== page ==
A really interesting discussion – I’m used to reading about ‘how to know when to give up on reading a book you aren’t enjoying’ but I’ve never really thought about knowing when you’re done actually writing.

  2. lvgaudet Says:

    I have to just tell myself, “Enough already!”

    Otherwise I’ll never say it’s done and will just keep on playing around with it, editing, tweeking, etc endlessly forever.

    No story is every perfect or without room for editing and improvement. It’s just the nature of the beast, and it’s nature is a very liquid one and wide open to personal perceptions of the moment.

    Unfortunately, there is also such thing as editing a story to death.

    • Pat Bertram Says:

      I wrote my books for my old age, for when I needed to read the sort of books that I liked, but now I wonder if I will ever read them again. I might see too many problems. On the other hand, if I were simply reading them, rather than looking for things to change, I’d probably give the books the same acceptance I give to everyone else’s books. They are what they are.

  3. Rod Marsden Says:

    I go along with the idea that a story is never finished until it is published. It is up to the writer to bring it to a point where it is fine for an editor or two to look it over. In the editing stage it will bounce between editor and writer.

    I tend not to believe writers who say they get everything right first time and don’t need an editor. Mitchener went through numerous drafts when he wrote his chokers and so did many more contemporary authors.

    Even after a story sees publication the author might want to make changes for future reprints.

    A good novel has an organic feel to it. My last novel, Ghost Dance, takes some of the characters from Australia to Europe and back again because going full circle felt like the right approach. Also I begin the novel with two ghost children on a beach and end with those ghost children put into the care of a motherly ghost with ghost children of her own. Again the idea of coming full circle. It’s kind of a Celtic thing to do when there’s room to add more circles to the existing ones without messing up what’s already there and in this novel there is such room.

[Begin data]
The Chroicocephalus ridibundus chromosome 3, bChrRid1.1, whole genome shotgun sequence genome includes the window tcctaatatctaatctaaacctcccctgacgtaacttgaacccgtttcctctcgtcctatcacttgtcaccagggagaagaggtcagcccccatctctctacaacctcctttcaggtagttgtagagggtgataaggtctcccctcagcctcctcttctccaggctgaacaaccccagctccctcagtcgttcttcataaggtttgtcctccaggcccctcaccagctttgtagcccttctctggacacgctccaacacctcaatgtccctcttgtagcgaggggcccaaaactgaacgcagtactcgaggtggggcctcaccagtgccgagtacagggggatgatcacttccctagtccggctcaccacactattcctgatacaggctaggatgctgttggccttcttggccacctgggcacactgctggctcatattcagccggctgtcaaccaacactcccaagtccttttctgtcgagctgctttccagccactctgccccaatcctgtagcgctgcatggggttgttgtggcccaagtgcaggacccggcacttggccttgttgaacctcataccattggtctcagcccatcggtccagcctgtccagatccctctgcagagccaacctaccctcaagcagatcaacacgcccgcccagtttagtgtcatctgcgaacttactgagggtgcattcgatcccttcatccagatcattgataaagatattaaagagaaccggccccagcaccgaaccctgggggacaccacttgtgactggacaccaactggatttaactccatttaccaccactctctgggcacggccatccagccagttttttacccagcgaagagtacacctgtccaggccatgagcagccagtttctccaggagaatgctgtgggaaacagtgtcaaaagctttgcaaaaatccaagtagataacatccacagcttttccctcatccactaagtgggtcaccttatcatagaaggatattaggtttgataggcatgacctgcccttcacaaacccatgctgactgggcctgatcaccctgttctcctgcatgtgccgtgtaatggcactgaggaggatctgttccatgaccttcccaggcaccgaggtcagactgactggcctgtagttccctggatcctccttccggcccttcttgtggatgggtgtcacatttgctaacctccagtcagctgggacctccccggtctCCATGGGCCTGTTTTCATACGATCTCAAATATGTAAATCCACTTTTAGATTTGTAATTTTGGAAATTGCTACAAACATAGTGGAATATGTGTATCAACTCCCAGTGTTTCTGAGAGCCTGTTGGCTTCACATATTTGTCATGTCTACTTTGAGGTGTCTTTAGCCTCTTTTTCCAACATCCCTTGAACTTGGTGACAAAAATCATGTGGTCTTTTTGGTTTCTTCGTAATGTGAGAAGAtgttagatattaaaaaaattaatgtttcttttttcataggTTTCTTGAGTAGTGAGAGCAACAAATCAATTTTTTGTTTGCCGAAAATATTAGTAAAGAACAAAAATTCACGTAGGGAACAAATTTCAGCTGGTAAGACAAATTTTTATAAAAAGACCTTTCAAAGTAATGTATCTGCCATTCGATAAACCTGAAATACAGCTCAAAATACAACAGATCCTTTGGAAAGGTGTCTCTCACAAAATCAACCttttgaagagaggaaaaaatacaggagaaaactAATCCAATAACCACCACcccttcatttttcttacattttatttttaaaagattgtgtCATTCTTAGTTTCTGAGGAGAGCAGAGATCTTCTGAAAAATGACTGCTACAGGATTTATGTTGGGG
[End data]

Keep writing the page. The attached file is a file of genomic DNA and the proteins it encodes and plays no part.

• Pat Bertram Says:

      That’s a good answer: when you come full circle. I wonder if that holds true as a writer, too. Do you come full circle when you finish a novel. starting back at the beginning, only changed somehow?

  4. Rod Marsden Says:

    Circles within circles and circles joining, Pat. As a writer you want a sense of accomplishment. A lot of classical stories end where a journey begins. Jason and the Argonauts is a good example. The Celts also had this idea but also expressed it in art.

    Of course the person who finishes the journey is not exactly the same person who started the journey. There is growth. The character or characters have grown or changed in various ways from the experiences they have had. The same can be said for the writer and hopefully the reader. Most readers, myself included, want a sense of accomplishment when we reach the end of a novel. The Chinese say that you can never cross the same stream twice. By this they mean that the stream changes in time and so does the person crossing it.